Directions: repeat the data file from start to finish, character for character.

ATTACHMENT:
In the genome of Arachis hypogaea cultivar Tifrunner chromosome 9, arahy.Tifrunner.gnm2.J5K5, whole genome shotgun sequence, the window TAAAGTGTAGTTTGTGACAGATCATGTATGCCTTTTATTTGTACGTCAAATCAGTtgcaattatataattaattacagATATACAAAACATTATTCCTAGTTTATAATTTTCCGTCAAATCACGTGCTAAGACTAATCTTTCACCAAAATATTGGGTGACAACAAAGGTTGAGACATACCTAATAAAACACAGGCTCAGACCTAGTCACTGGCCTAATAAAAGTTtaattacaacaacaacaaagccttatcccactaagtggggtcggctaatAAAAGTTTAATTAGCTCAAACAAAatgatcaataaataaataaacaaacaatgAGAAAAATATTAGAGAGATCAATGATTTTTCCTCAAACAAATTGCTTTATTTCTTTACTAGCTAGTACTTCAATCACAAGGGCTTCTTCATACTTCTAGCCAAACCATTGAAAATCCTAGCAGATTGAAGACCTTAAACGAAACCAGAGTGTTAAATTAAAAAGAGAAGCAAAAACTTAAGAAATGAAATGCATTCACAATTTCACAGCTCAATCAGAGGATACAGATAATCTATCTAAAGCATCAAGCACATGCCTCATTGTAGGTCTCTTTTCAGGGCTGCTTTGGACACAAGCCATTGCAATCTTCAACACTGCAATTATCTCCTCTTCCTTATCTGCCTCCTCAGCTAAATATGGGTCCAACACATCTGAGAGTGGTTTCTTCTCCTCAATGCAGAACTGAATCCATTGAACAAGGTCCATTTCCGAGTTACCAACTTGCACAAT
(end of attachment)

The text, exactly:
In the genome of Arachis hypogaea cultivar Tifrunner chromosome 9, arahy.Tifrunner.gnm2.J5K5, whole genome shotgun sequence, the window TAAAGTGTAGTTTGTGACAGATCATGTATGCCTTTTATTTGTACGTCAAATCAGTtgcaattatataattaattacagATATACAAAACATTATTCCTAGTTTATAATTTTCCGTCAAATCACGTGCTAAGACTAATCTTTCACCAAAATATTGGGTGACAACAAAGGTTGAGACATACCTAATAAAACACAGGCTCAGACCTAGTCACTGGCCTAATAAAAGTTtaattacaacaacaacaaagccttatcccactaagtggggtcggctaatAAAAGTTTAATTAGCTCAAACAAAatgatcaataaataaataaacaaacaatgAGAAAAATATTAGAGAGATCAATGATTTTTCCTCAAACAAATTGCTTTATTTCTTTACTAGCTAGTACTTCAATCACAAGGGCTTCTTCATACTTCTAGCCAAACCATTGAAAATCCTAGCAGATTGAAGACCTTAAACGAAACCAGAGTGTTAAATTAAAAAGAGAAGCAAAAACTTAAGAAATGAAATGCATTCACAATTTCACAGCTCAATCAGAGGATACAGATAATCTATCTAAAGCATCAAGCACATGCCTCATTGTAGGTCTCTTTTCAGGGCTGCTTTGGACACAAGCCATTGCAATCTTCAACACTGCAATTATCTCCTCTTCCTTATCTGCCTCCTCAGCTAAATATGGGTCCAACACATCTGAGAGTGGTTTCTTCTCCTCAATGCAGAACTGAATCCATTGAACAAGGTCCATTTCCGAGTTACCAACTTGCACAAT